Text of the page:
Amanda D. Smith, Ph.D.
Amanda D. Smith, Ph.D., is a researcher, analyst, and educator with expertise in building science and distributed energy systems. Her best work involves collaboratively creating new models and tools for understanding and optimizing complex energy systems. Her research investigates trade-offs between energy use, economics, and environmental consequences within the context of a building’s location and its unique function. At Project Drawdown, she serves as a senior scientist focused on making the built environment better for humans and the rest of the living world.
Amanda’s professional career spans academia, national labs, and industry. She served as an assistant and associate professor of mechanical engineering at the University of Utah, winning multiple teaching awards; as a research engineer in the Buildings & Connected Systems group at Pacific Northwest National Laboratory, leading a small team of building simulation experts; and as a senior energy analyst at SOCOTEC USA, performing computational energy assessments of high-performance buildings.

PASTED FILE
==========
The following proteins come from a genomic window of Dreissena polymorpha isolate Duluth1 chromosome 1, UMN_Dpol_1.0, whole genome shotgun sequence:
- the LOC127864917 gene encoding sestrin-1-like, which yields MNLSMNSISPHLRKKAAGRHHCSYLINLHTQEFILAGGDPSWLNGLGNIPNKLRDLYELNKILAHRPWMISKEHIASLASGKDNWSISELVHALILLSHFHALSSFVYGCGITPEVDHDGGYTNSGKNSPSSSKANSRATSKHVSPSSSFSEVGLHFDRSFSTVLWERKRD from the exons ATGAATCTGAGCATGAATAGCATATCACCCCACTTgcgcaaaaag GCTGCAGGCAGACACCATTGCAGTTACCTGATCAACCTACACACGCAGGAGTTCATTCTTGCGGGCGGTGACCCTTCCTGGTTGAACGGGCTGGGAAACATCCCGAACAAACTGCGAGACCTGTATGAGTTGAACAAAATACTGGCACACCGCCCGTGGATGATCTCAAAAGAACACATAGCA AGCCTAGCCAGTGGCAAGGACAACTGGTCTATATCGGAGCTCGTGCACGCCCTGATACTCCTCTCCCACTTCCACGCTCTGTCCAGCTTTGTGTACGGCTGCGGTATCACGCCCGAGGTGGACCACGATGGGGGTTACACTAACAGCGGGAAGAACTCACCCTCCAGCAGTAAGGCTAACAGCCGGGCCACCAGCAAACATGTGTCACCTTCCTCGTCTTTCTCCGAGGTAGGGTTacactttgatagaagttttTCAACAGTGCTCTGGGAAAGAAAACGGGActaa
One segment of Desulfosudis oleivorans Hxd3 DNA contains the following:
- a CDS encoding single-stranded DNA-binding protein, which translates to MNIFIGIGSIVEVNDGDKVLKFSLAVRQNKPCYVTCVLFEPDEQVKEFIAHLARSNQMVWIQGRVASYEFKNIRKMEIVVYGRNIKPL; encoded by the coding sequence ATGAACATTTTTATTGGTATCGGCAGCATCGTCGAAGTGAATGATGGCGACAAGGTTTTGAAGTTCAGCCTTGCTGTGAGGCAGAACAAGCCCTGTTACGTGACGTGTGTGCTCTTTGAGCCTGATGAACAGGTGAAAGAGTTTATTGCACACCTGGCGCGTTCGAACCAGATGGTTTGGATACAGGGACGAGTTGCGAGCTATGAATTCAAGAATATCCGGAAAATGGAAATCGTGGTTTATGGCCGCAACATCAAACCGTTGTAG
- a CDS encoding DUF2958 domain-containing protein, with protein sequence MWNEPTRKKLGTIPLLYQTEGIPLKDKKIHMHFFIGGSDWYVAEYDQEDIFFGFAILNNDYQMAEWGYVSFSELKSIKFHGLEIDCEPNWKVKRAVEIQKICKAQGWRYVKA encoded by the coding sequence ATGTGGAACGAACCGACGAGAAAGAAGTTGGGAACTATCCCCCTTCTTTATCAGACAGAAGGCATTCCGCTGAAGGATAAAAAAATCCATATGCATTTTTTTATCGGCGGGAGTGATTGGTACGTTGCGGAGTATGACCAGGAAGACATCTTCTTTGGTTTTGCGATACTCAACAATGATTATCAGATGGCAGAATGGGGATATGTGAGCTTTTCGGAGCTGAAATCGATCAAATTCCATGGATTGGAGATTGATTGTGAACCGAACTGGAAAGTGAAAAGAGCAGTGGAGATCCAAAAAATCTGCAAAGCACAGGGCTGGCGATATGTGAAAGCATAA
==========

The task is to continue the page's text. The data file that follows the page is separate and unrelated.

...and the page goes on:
She received her doctorate in engineering from Mississippi State University, where her work included quantifying the greenhouse gas emissions of alternative energy systems. Outside of work, Amanda enjoys spending time in the woods, doing yoga, jumping out of perfectly good airplanes, studying Mandarin Chinese, and reading books of all kinds.